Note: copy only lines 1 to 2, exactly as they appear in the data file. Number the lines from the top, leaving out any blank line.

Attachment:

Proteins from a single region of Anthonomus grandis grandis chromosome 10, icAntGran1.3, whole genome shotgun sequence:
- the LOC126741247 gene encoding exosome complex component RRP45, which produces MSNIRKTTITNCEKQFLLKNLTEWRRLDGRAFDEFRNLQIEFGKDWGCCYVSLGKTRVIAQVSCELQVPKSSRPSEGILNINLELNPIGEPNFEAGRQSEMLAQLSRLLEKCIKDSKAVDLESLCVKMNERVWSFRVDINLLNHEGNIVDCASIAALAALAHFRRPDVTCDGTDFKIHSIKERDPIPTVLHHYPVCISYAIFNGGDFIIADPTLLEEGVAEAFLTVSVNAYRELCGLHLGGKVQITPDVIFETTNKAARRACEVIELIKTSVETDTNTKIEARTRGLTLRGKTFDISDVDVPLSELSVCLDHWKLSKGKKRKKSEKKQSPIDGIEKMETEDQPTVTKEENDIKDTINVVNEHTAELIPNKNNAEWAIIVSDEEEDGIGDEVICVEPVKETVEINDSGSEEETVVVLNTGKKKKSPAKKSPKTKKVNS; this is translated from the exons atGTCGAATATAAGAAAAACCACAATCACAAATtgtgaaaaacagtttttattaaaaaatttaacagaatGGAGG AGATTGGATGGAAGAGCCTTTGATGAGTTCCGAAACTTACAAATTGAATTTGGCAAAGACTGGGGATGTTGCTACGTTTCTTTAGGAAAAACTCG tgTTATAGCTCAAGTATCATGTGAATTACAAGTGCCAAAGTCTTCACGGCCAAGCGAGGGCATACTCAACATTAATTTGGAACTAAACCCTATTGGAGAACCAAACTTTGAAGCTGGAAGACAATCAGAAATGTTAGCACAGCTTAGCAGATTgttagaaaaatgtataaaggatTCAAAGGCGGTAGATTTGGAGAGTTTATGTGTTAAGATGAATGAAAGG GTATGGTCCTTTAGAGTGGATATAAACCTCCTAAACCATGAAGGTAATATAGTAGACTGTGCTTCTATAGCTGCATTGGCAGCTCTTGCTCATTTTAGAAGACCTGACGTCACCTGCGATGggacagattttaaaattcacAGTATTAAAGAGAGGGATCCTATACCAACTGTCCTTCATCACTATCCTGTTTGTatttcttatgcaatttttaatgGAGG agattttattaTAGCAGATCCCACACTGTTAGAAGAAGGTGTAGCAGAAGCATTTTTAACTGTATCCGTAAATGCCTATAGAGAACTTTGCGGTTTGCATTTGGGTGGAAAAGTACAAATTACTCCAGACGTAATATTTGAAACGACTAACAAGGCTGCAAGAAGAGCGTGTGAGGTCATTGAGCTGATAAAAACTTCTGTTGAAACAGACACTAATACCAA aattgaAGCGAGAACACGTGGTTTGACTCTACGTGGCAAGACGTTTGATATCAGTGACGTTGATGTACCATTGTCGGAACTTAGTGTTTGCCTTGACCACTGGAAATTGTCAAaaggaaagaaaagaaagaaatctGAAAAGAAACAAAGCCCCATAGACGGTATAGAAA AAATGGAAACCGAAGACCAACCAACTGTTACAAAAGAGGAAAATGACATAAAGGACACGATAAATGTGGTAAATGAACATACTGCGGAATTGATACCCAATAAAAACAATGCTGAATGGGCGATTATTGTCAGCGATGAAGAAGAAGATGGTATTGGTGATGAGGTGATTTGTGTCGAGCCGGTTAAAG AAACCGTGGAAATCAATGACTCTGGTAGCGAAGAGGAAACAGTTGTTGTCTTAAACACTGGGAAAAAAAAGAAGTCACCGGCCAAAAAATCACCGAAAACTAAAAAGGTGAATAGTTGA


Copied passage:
Proteins from a single region of Anthonomus grandis grandis chromosome 10, icAntGran1.3, whole genome shotgun sequence:
- the LOC126741247 gene encoding exosome complex component RRP45, which produces MSNIRKTTITNCEKQFLLKNLTEWRRLDGRAFDEFRNLQIEFGKDWGCCYVSLGKTRVIAQVSCELQVPKSSRPSEGILNINLELNPIGEPNFEAGRQSEMLAQLSRLLEKCIKDSKAVDLESLCVKMNERVWSFRVDINLLNHEGNIVDCASIAALAALAHFRRPDVTCDGTDFKIHSIKERDPIPTVLHHYPVCISYAIFNGGDFIIADPTLLEEGVAEAFLTVSVNAYRELCGLHLGGKVQITPDVIFETTNKAARRACEVIELIKTSVETDTNTKIEARTRGLTLRGKTFDISDVDVPLSELSVCLDHWKLSKGKKRKKSEKKQSPIDGIEKMETEDQPTVTKEENDIKDTINVVNEHTAELIPNKNNAEWAIIVSDEEEDGIGDEVICVEPVKETVEINDSGSEEETVVVLNTGKKKKSPAKKSPKTKKVNS; this is translated from the exons atGTCGAATATAAGAAAAACCACAATCACAAATtgtgaaaaacagtttttattaaaaaatttaacagaatGGAGG AGATTGGATGGAAGAGCCTTTGATGAGTTCCGAAACTTACAAATTGAATTTGGCAAAGACTGGGGATGTTGCTACGTTTCTTTAGGAAAAACTCG tgTTATAGCTCAAGTATCATGTGAATTACAAGTGCCAAAGTCTTCACGGCCAAGCGAGGGCATACTCAACATTAATTTGGAACTAAACCCTATTGGAGAACCAAACTTTGAAGCTGGAAGACAATCAGAAATGTTAGCACAGCTTAGCAGATTgttagaaaaatgtataaaggatTCAAAGGCGGTAGATTTGGAGAGTTTATGTGTTAAGATGAATGAAAGG GTATGGTCCTTTAGAGTGGATATAAACCTCCTAAACCATGAAGGTAATATAGTAGACTGTGCTTCTATAGCTGCATTGGCAGCTCTTGCTCATTTTAGAAGACCTGACGTCACCTGCGATGggacagattttaaaattcacAGTATTAAAGAGAGGGATCCTATACCAACTGTCCTTCATCACTATCCTGTTTGTatttcttatgcaatttttaatgGAGG agattttattaTAGCAGATCCCACACTGTTAGAAGAAGGTGTAGCAGAAGCATTTTTAACTGTATCCGTAAATGCCTATAGAGAACTTTGCGGTTTGCATTTGGGTGGAAAAGTACAAATTACTCCAGACGTAATATTTGAAACGACTAACAAGGCTGCAAGAAGAGCGTGTGAGGTCATTGAGCTGATAAAAACTTCTGTTGAAACAGACACTAATACCAA aattgaAGCGAGAACACGTGGTTTGACTCTACGTGGCAAGACGTTTGATATCAGTGACGTTGATGTACCATTGTCGGAACTTAGTGTTTGCCTTGACCACTGGAAATTGTCAAaaggaaagaaaagaaagaaatctGAAAAGAAACAAAGCCCCATAGACGGTATAGAAA AAATGGAAACCGAAGACCAACCAACTGTTACAAAAGAGGAAAATGACATAAAGGACACGATAAATGTGGTAAATGAACATACTGCGGAATTGATACCCAATAAAAACAATGCTGAATGGGCGATTATTGTCAGCGATGAAGAAGAAGATGGTATTGGTGATGAGGTGATTTGTGTCGAGCCGGTTAAAG AAACCGTGGAAATCAATGACTCTGGTAGCGAAGAGGAAACAGTTGTTGTCTTAAACACTGGGAAAAAAAAGAAGTCACCGGCCAAAAAATCACCGAAAACTAAAAAGGTGAATAGTTGA